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  • Writer's pictureMike and Glenn

HELP!



Help me if you can, I'm feeling down And I do appreciate you being 'round Help me get my feet back on the ground Won't you please, please help me?

The Beatles – “Help”


"Help!" is a track by the Beatles that served as the title song for the 1965 film of the same name and its soundtrack album. The selection was released as a single and was the number-one song on the hit lists for three weeks. John and Paul had no idea they were writing the anthem we use as our battling cry today.


We were raised, right or wrong, in a do-for-yourself culture and environment. It was ingrained in us that to achieve, you must believe and do whatever it takes to make it happen. It was pretty straightforward; if you wanted something, it was up to you, and you alone, to get it – And asking for help was a weakness. This approach served us well for most of our lives as we excelled seemingly single-handily.


There was little in life that we could not self-conquer. Worlds spun around us. Each accomplishment reinforced our independence. Aspirations turned acquaintances into assets. Those considered hinderers were discarded quickly. People were mere commodities on a game board where we controlled the bank.


Alcohol did not slow us down; as a matter of fact, it accelerated our self-positioning.


Over time the lubricant became our grandest liability. What once gave us smoothness in speech now produced a slur. Clarity became chaos. Steps morphed into stumbles. Precision progressed to the problematical. The solid ground of self-support we stood on turned into a bed of sand that was quickly eroding below us.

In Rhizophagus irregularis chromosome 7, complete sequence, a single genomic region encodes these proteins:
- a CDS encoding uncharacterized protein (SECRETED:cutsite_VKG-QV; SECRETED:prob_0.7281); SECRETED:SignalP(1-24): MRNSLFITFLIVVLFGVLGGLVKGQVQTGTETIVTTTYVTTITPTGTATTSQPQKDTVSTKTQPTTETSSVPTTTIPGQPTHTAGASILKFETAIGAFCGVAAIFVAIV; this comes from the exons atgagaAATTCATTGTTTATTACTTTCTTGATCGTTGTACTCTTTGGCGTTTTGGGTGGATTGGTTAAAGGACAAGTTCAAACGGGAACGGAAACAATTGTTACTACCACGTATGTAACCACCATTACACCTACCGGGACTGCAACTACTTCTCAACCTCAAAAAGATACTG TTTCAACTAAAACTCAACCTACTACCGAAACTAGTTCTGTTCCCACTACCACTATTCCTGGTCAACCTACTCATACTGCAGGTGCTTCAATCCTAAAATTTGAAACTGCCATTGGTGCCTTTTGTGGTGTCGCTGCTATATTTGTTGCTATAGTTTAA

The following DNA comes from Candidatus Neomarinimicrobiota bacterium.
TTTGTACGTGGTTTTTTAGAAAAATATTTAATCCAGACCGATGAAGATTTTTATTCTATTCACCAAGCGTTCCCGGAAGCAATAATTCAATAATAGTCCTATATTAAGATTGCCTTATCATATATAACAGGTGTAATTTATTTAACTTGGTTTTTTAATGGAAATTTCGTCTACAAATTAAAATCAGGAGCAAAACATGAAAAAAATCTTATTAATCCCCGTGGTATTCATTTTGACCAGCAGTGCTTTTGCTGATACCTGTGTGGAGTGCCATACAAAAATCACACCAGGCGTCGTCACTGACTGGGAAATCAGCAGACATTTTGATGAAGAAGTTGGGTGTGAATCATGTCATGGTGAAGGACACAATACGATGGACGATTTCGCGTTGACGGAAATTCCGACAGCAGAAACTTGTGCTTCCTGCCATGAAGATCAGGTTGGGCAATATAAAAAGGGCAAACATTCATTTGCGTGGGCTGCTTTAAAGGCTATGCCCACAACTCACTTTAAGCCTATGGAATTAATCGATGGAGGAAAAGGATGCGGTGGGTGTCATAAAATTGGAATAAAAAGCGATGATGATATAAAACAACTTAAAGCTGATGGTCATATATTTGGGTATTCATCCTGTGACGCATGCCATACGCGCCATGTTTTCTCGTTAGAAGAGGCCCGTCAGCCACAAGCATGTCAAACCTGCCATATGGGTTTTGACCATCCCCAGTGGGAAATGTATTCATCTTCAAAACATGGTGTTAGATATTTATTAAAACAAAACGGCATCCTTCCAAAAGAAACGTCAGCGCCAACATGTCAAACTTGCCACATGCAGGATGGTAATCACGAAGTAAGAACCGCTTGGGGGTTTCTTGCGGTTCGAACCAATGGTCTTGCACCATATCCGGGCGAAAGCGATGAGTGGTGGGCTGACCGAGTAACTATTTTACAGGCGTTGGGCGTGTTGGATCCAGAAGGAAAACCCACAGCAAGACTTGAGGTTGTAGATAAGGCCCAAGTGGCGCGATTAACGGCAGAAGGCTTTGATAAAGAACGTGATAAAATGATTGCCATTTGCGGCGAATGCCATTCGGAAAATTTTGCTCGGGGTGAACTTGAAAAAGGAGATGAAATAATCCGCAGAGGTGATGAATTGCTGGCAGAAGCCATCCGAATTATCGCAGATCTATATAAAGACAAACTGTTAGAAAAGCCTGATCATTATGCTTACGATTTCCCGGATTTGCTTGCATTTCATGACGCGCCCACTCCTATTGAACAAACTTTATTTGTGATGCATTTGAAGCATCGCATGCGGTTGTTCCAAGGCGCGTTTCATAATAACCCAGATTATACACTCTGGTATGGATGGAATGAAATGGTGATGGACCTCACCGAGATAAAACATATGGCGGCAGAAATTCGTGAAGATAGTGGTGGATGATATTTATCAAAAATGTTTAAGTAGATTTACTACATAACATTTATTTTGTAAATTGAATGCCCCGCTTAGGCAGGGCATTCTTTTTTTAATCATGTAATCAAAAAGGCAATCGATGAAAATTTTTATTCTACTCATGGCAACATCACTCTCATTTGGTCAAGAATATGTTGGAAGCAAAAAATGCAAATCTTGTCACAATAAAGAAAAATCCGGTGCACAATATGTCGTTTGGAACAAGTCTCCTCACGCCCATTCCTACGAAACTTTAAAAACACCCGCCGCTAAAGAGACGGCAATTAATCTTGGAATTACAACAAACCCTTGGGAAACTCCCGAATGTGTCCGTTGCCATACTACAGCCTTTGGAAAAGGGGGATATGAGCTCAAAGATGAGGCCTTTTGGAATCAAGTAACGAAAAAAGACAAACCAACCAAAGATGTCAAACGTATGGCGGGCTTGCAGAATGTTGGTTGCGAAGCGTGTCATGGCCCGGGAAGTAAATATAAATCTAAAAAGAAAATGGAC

We instinctively turned to “self “but found nothing. The more we battled, the more we were beaten. The harder and smarter we fought, the further we fell. We had built a world of one, blind to the very thing that could and would rescue us; connectivity through community.


To survive, we had to surrender to the notion that we needed “help,” But where to start? We had discarded and dismantled any structure of support that had ever been offered. We had closed our eyes to opportunity. To succeed in a new way of living, we needed to open our eyes and be open in our thinking while opening our surroundings to see if this help thing could work for us.


We initially found backing through our circle of family and friends. Our struggles were no surprise to those closest to us. What we found, in most cases, is that they were eager to strengthen our new cause.


Eventually, we found help in the rooms of Alcoholics Anonymous (AA). Though this might not be the path for everybody, it does provide the core elements that support personal assistance. Many have described AA as “a self-help group” because of its meeting formats that build on support through sharing of experience.


For those that, for whatever reason, don’t care for the flavor of AA, we encourage researching other support groups that share commonality or start with a group of two, a professional counseling session(s).


The point is to ask for help with the big and the little things. We have found that we are surrounded by a force willing and able to help.


In the end, it's a bit of a dichotomy (a division or contrast between two things that are or are represented as being opposed or entirely different.); We get stronger through surrender; we are more self-sufficient when we are less self-sufficient.


Open the door of hope, through help, today!!

When I was younger, so much younger than today I never needed anybody's help in any way But now these days are gone and I'm not so self assured Now I find I've changed my mind, I've opened up the doors

The Beatles – “Help”



 

Thoughts and ideas for this blog post were taken and built upon from a sober.coffee podcast titled “Sonia from EverBlume”…The podcast dropped on 06/21/2023. Click here to hear the podcast.


Photo by IJ Portwine on Unsplash


BLOG DISCLAIMER:

Alcoholics Anonymous and AA are registered trademarks of Alcoholics World Service. Inc. References to AA, the 12 steps, and 12 traditions does not mean that AA has reviewed or approved the contents of this publication nor that AA agrees with the views expressed herein. This publication is intended to support personal growth and should not be considered a substitute for healthcare professionals' advice. The author’s advice and viewpoints are their own.

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